A teacher who tries to learn the native tongue of her or his students, if only a word or two will convey respect for the culture of his or her students and increase their potentially suffering self-esteem. Introducing the language or culture of all students in the class into the curriculum will communicate that students of that culture are important. However, a teacher should not assume that a Chinese student grew up in the Malaysian culture and knows about it.
In order to establish a respect for other cultures in the classroom, teachers must move beyond “multicultural moments” or pseudo multiculturalism (Miller, 1997). True multicultural activities must be ongoing and integrated daily in both informal and formal activities. The most important thing to remember about all classrooms is the premise that every child is unique. All children are different and beautiful in their own way, no one student should feel excluded from the class especially if the reason they feel they are excluded is based on race, ethnicity, or color.
Teachers need to show the colour of our world every time they enter a classroom whether math, science, art, or physical education. An important step in teaching children to be comfortable with their cultural background and essentially themselves is to encourage and value their input in a small group of other students. This has to do with the organization of the classroom and the development of lesson plans. When grouping students, teachers should put students from differing backgrounds and ethnic together…
An accomplished teacher should be able to create projects for a group of students from different backgrounds and ethnic groups that will require students to work together, therefore allowing each student to be an important part of the group and learn information through the interaction of the group. Lesson plans that can do this and interest students will become invaluable for teachers to posses as the need for teachers to become culturally fluent continues to grow. 4. Conclusion
As our country continues to exhibit great diversity, the need for understanding and accepting the differences among all people has never been more important. Thus, the challenge for educators is to present an effective multicultural education foundation by means of which all children can learn to accept others. The goal of multicultural education is not only to teach children about other groups or countries. It is also to help children become accustomed to the idea that there are many lifestyles, languages, cultures, and points of view.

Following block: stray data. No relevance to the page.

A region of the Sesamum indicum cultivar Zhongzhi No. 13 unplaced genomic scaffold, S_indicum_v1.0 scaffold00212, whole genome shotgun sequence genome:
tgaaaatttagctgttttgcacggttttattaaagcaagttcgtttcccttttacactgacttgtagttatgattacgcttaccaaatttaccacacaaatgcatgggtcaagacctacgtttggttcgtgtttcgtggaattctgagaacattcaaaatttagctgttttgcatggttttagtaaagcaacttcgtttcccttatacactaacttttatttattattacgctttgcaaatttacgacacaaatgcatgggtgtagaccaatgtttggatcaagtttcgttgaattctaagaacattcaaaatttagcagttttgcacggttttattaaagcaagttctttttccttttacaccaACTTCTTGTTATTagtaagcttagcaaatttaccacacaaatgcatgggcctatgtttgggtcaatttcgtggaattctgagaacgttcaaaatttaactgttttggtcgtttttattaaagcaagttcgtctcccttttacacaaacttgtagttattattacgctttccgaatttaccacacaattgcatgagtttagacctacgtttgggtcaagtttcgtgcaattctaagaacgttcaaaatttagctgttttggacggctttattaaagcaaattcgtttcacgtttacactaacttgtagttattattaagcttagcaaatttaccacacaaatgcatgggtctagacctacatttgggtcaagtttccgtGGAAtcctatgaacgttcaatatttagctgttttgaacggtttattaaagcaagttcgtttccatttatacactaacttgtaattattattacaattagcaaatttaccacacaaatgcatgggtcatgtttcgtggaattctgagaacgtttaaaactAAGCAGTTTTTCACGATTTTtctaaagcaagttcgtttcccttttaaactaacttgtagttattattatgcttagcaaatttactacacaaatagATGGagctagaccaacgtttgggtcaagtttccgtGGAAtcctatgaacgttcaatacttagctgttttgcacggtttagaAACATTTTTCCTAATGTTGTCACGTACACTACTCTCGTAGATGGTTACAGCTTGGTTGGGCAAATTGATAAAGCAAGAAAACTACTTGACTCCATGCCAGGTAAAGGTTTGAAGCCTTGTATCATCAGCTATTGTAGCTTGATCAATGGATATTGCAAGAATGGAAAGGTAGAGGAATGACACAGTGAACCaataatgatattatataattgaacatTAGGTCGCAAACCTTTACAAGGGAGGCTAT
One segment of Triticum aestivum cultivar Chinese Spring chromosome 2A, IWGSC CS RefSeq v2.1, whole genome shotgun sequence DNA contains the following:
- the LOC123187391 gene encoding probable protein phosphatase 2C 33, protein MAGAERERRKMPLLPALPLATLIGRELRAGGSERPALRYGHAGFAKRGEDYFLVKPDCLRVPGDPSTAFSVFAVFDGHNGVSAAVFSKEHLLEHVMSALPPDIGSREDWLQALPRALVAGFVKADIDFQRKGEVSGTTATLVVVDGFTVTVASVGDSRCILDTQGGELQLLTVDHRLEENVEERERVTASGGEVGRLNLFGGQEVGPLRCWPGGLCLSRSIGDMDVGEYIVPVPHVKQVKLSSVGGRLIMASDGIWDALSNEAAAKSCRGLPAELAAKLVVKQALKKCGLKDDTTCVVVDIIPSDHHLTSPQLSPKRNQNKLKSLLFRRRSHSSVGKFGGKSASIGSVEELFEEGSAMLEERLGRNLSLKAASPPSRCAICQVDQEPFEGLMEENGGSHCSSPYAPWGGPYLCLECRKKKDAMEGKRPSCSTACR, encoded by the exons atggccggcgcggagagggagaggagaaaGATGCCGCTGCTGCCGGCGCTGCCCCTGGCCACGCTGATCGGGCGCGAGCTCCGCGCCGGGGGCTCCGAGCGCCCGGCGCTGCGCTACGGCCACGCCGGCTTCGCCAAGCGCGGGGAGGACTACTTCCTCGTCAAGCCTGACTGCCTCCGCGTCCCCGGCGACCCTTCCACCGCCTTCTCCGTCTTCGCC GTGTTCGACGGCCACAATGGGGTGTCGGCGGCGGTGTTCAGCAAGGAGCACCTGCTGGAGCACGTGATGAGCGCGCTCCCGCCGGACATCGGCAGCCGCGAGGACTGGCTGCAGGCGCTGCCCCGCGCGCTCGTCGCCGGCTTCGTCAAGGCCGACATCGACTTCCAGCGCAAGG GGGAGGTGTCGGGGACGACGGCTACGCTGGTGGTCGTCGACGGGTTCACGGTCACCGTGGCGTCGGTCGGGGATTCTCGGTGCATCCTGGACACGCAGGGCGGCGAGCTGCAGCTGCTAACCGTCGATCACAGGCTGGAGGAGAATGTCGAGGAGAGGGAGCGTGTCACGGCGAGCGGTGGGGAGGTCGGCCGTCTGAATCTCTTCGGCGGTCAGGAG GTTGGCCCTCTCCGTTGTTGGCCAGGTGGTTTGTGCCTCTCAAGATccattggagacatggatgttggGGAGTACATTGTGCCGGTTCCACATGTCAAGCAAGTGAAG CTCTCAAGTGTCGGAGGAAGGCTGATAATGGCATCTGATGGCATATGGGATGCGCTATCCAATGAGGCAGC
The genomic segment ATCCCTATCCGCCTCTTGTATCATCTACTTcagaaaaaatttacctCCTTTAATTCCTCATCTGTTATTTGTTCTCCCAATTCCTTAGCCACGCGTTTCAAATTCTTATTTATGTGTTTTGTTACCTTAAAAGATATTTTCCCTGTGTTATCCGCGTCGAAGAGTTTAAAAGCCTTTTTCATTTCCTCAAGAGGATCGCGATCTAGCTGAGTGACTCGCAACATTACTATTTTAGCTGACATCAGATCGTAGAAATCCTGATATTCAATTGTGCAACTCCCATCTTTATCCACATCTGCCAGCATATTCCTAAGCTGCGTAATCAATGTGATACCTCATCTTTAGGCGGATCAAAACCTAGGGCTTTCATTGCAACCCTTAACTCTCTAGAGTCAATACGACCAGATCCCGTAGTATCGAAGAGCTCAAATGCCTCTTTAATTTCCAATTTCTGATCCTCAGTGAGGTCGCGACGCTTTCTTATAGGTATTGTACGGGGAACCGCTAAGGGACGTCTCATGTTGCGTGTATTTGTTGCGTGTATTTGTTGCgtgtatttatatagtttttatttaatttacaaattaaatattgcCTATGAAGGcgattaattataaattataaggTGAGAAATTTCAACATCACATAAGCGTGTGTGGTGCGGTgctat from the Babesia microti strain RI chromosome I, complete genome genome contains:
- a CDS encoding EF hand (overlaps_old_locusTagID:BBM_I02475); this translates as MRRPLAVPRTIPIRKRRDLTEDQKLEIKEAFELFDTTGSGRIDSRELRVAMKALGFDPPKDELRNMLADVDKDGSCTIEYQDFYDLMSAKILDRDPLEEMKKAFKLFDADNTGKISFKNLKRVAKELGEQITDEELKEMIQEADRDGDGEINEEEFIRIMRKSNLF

The purpose of multicultural curriculum is to attach positive feelings to multicultural experiences so that each child will feel included and valued, and will feel friendly and respectful toward people from other ethnic and cultural groups. One key to helping young children develop a sense of being citizens of the world lies with the early childhood teacher. The disposition exhibited by this individual in promoting everyone’s culture will be the successful factor in the child’s development of a multicultural perspective. Creating multicultural classrooms is a growing priority for all teachers and administrators.
This includes restructuring the curriculum and classroom evaluation, but, more importantly, it includes embracing difference and opening up the classroom for communication. Schools in Malaysia are making vast improvements in this area but more still needs to be done. Our world is multicultural and children need to experience the diversity outside their immediate environment. If children are to know about minority groups, they must be taught about them in the same way they are taught about majority groups. Otherwise, children can grow to adulthood unaware of and insensitive to the experiences of other cultural groups.